“Fear of hell”

With so few resources to protect themselves and no vaccine in sight in most places, many prisoners worry about the future. Jabriel Lewis is incarcerated in Allenwood Federal Prison, Pennsylvania. “This new breed scared everyone here as hell,” he said. “[I]If it gets into federal institutions, it could potentially result in a death sentence. “

For Michelle Angelina, a woman incarcerated at New Jersey’s Edna Mann facility, the threat posed by the new variants is not limited to the virus. The steps the prison system has taken to protect prisoners – stopping all visits, ending the academic and drug abuse program, and canceling worship – are only strengthening. “It burdens us all immensely.”

Her concern was confirmed by Shebri Dillon, a woman detained at the Fluvanna Correctional Center in Virginia. She described the difficulty of “spending hours and hours in a concrete cage without seeing or hugging our children and family.”

“This new variant is an extension of everything that hurts us,” Dillon told Vox. “It’s not about whether it gets in, but when.”

A question of justice and public health

However, there are fundamental ways to protect this large, vulnerable segment of the population – and the rest of the public at the same time.

For epidemiologists, lawyers, and inmates, the answer is to implement the guidelines they recommend. “The implications of a faster-spreading variant of Covid-19 in prisons are clear,” said Robert Cohen, a doctor who previously worked on Rikers Island and now serves on the Board of Corrections that oversees prisons in New York City. In addition to better access to basic PPE, disinfection of consumables and tests, as many people as possible need to be released from prisons, prisons and other detention facilities, Cohen stressed, and all remaining detainees and employees need to be vaccinated against the virus sooner rather than later .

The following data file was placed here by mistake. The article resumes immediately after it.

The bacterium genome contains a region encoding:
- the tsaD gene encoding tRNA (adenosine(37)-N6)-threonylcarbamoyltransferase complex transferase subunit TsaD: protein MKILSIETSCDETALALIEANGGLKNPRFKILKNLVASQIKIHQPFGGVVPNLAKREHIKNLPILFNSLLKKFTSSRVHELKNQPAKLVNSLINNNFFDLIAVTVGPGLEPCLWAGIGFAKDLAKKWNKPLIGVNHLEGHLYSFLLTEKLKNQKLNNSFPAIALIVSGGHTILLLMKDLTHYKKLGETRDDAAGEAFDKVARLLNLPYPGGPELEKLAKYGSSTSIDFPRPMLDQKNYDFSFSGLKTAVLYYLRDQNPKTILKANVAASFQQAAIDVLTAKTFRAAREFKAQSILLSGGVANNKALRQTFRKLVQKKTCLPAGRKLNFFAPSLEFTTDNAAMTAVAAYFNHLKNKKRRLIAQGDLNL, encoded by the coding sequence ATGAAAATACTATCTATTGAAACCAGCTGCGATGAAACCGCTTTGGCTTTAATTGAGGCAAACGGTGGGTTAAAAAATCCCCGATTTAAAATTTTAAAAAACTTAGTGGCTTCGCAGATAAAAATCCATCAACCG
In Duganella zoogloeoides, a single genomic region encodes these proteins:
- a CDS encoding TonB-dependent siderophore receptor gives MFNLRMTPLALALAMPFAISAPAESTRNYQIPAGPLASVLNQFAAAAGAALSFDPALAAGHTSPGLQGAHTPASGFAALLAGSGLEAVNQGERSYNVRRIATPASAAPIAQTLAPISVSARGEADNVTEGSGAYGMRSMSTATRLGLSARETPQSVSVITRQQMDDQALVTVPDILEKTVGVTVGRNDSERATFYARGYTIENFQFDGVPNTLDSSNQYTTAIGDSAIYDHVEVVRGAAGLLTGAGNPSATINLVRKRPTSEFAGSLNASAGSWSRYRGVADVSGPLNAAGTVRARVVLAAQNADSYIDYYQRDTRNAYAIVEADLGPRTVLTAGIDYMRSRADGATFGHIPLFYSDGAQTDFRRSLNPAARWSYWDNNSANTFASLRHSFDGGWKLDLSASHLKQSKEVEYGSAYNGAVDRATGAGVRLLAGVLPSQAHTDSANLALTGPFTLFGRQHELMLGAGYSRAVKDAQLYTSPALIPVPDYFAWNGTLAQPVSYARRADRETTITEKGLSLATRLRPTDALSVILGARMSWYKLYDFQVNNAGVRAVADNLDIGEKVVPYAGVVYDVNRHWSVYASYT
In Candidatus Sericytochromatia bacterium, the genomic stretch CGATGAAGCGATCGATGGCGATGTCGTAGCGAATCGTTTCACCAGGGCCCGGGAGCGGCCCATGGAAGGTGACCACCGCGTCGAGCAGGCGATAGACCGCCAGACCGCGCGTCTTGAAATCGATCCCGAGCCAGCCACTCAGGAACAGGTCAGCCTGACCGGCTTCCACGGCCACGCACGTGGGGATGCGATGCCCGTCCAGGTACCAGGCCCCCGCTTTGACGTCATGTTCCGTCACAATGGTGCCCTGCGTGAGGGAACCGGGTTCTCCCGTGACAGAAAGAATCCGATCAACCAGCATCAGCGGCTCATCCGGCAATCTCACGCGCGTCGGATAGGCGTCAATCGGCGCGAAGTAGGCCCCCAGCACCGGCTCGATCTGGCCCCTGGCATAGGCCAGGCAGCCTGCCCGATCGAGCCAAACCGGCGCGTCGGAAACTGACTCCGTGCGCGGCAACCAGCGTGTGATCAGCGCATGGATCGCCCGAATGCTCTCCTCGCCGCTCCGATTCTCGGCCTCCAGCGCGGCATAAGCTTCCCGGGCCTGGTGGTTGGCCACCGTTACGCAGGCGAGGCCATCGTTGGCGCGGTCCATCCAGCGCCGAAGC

In a handful of states, including Massachusetts and California, vaccinations of prisoners have already started – but in many places, including New York, they are not being prioritized for vaccine.

Officials have begun administering Covid-19 vaccine to correctional facilities across Massachusetts. David L. Ryan / The Boston Globe via Getty Images

Proponents say this reality is just another example of the unequal impact of the virus on poor and colored people, as black and Latin American individuals are incarcerated at many times the rate of their white counterparts. “Despite the demand for equity in the distribution of vaccines [New York’s] Governor Cuomo has neglected incarcerated people, even as he introduced vaccines to other communities, ”said Katie Schaffer, director of advocacy and organization at the Center for Community Alternatives, which does program and policy work to reduce incarceration across New York state.

While many incarcerated individuals seek to be vaccinated, a hesitant vaccine persists in prisons and jails, not least due to the long history of medical experimentation in these facilities. Some agencies are offering incentives to encourage prisoners to participate, including video visits with family members and slightly reduced sentences, while outside initiatives have attempted to educate prisoners about the vaccine and its safety. With the two coronavirus vaccines currently only having emergency FDA approval in the US, it is likely illegal for law enforcement agencies to allow prisoners or staff to receive the shot.

Releasing more prisoners and accelerating the vaccination of those left inside is not just a human rights issue, say public health officials, but a necessary step in protecting the public.

There is evidence that widespread infection within these types of facilities can easily spread to the community and beyond. One study found that the spring outbreak at Cook County Jail in Chicago contributed to about one in seven cases in the state overall in the following months. Prisons have also incubated particularly deadly varieties of other diseases, including strains of multidrug-resistant tuberculosis.

“This is part of our public health,” said Meyer. “We should all want people who are in a community to have the best chance of preventing exposure and infection” – for their own health and safety and that of everyone else in the country.

Aviva Stahl is an award-winning investigative reporter who writes on how health policy and scientific debates play out in the prison context. She has written for a variety of outlets including Vox, The Guardian, and the New York Times and can be followed at @stahlidarity.